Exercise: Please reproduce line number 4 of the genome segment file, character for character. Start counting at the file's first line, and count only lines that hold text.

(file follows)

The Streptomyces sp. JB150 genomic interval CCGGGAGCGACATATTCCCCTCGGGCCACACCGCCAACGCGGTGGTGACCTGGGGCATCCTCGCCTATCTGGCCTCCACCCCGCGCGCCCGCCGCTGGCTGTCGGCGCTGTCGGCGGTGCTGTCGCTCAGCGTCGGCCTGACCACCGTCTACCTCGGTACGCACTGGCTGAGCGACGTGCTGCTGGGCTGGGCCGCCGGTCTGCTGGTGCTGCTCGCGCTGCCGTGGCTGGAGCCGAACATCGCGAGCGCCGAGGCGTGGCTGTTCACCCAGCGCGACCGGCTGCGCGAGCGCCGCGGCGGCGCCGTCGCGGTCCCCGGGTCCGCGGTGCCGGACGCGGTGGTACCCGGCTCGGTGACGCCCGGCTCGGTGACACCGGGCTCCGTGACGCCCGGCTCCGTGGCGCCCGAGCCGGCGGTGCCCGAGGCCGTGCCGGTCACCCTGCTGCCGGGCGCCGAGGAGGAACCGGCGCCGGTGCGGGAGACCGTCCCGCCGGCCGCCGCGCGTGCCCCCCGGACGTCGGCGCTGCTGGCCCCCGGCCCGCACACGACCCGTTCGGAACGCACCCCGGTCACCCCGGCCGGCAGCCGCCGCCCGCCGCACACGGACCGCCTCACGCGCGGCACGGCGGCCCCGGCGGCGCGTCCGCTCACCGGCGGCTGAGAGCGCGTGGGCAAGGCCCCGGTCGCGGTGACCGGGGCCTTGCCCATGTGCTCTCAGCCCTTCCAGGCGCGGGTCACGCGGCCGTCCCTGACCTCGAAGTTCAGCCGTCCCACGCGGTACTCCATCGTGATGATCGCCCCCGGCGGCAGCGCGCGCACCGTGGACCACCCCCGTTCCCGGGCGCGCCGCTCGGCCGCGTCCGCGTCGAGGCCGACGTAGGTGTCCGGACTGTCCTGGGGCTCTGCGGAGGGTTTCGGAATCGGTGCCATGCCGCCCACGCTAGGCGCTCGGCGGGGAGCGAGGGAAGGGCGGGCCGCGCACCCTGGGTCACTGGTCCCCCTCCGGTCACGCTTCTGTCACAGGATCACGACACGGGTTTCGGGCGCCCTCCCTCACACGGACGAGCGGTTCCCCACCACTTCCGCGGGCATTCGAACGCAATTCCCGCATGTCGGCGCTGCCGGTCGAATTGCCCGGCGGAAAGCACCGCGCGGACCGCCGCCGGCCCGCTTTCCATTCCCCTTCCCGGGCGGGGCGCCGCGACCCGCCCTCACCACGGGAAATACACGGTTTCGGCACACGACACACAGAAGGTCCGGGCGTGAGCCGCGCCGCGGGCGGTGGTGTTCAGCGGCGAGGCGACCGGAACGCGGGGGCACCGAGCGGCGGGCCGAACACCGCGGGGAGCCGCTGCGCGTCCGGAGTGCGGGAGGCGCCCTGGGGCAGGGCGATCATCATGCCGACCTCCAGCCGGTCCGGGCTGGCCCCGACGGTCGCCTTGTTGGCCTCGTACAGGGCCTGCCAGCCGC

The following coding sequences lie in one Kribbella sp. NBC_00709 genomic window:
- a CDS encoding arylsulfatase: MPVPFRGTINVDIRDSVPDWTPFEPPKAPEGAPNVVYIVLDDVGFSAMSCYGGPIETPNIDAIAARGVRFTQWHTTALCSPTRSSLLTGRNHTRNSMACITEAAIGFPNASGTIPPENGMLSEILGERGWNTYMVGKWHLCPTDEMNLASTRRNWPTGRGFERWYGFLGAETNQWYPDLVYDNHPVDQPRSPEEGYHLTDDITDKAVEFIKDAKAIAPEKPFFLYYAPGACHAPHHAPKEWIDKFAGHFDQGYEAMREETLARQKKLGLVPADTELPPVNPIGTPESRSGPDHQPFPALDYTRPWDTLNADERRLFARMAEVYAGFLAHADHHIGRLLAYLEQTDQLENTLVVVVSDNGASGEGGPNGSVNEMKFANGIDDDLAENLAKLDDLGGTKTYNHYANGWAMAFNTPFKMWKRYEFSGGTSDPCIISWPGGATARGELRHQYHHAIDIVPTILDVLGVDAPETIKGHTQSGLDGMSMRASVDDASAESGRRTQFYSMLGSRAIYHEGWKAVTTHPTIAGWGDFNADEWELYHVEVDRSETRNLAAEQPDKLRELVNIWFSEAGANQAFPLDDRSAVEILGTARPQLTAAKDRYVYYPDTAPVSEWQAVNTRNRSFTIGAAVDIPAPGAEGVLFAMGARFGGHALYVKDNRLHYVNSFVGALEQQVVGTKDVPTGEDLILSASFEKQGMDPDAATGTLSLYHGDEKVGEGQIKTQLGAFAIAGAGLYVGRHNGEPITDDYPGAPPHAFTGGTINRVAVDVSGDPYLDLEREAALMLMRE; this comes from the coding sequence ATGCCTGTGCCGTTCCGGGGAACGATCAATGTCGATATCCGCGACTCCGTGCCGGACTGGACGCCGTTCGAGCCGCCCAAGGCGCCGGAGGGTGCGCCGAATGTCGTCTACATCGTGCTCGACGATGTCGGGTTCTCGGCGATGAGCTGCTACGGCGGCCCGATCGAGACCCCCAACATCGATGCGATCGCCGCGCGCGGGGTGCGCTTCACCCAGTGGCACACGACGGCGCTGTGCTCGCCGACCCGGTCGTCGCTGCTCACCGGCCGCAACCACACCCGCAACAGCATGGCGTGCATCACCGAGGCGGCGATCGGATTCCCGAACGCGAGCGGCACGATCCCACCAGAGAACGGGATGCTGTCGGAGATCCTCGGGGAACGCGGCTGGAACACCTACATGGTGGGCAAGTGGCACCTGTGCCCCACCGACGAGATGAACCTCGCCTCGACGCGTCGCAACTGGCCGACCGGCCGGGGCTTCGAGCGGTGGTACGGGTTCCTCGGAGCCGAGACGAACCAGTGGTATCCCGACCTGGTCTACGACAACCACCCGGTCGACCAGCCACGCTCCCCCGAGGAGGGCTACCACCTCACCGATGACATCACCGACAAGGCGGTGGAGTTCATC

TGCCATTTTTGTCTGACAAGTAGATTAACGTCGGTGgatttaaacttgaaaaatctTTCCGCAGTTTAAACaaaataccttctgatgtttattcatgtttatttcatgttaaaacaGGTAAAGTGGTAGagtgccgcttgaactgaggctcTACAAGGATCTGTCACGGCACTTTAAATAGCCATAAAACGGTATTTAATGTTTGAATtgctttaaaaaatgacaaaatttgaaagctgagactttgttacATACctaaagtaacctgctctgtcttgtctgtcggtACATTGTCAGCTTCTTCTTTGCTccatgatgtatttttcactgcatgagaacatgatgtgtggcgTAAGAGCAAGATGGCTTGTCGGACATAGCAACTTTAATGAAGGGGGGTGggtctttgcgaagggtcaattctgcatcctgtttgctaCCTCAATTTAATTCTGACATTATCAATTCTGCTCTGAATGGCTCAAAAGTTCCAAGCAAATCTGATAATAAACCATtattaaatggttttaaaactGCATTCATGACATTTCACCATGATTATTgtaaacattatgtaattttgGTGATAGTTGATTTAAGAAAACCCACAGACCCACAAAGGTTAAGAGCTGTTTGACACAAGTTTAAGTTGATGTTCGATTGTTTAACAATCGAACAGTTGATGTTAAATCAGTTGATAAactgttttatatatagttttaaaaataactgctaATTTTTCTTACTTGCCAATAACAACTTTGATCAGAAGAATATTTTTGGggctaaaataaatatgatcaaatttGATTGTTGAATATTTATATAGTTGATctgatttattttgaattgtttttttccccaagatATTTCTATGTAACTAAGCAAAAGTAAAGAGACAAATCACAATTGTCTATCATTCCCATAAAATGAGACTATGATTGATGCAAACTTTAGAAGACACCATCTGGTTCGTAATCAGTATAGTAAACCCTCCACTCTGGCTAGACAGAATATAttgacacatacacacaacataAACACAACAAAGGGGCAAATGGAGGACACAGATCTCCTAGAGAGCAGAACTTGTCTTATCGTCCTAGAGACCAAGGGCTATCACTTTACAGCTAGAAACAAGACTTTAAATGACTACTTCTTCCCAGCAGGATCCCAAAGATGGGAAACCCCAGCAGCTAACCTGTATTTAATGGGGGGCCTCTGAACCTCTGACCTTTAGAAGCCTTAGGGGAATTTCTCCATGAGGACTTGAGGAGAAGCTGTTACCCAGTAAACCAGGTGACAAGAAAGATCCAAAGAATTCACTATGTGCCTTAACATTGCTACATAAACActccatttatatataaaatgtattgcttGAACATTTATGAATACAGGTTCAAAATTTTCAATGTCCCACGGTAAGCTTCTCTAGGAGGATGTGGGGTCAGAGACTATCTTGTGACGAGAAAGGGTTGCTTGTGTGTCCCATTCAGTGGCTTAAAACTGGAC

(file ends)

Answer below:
TGCCATTTTTGTCTGACAAGTAGATTAACGTCGGTGgatttaaacttgaaaaatctTTCCGCAGTTTAAACaaaataccttctgatgtttattcatgtttatttcatgttaaaacaGGTAAAGTGGTAGagtgccgcttgaactgaggctcTACAAGGATCTGTCACGGCACTTTAAATAGCCATAAAACGGTATTTAATGTTTGAATtgctttaaaaaatgacaaaatttgaaagctgagactttgttacATACctaaagtaacctgctctgtcttgtctgtcggtACATTGTCAGCTTCTTCTTTGCTccatgatgtatttttcactgcatgagaacatgatgtgtggcgTAAGAGCAAGATGGCTTGTCGGACATAGCAACTTTAATGAAGGGGGGTGggtctttgcgaagggtcaattctgcatcctgtttgctaCCTCAATTTAATTCTGACATTATCAATTCTGCTCTGAATGGCTCAAAAGTTCCAAGCAAATCTGATAATAAACCATtattaaatggttttaaaactGCATTCATGACATTTCACCATGATTATTgtaaacattatgtaattttgGTGATAGTTGATTTAAGAAAACCCACAGACCCACAAAGGTTAAGAGCTGTTTGACACAAGTTTAAGTTGATGTTCGATTGTTTAACAATCGAACAGTTGATGTTAAATCAGTTGATAAactgttttatatatagttttaaaaataactgctaATTTTTCTTACTTGCCAATAACAACTTTGATCAGAAGAATATTTTTGGggctaaaataaatatgatcaaatttGATTGTTGAATATTTATATAGTTGATctgatttattttgaattgtttttttccccaagatATTTCTATGTAACTAAGCAAAAGTAAAGAGACAAATCACAATTGTCTATCATTCCCATAAAATGAGACTATGATTGATGCAAACTTTAGAAGACACCATCTGGTTCGTAATCAGTATAGTAAACCCTCCACTCTGGCTAGACAGAATATAttgacacatacacacaacataAACACAACAAAGGGGCAAATGGAGGACACAGATCTCCTAGAGAGCAGAACTTGTCTTATCGTCCTAGAGACCAAGGGCTATCACTTTACAGCTAGAAACAAGACTTTAAATGACTACTTCTTCCCAGCAGGATCCCAAAGATGGGAAACCCCAGCAGCTAACCTGTATTTAATGGGGGGCCTCTGAACCTCTGACCTTTAGAAGCCTTAGGGGAATTTCTCCATGAGGACTTGAGGAGAAGCTGTTACCCAGTAAACCAGGTGACAAGAAAGATCCAAAGAATTCACTATGTGCCTTAACATTGCTACATAAACActccatttatatataaaatgtattgcttGAACATTTATGAATACAGGTTCAAAATTTTCAATGTCCCACGGTAAGCTTCTCTAGGAGGATGTGGGGTCAGAGACTATCTTGTGACGAGAAAGGGTTGCTTGTGTGTCCCATTCAGTGGCTTAAAACTGGAC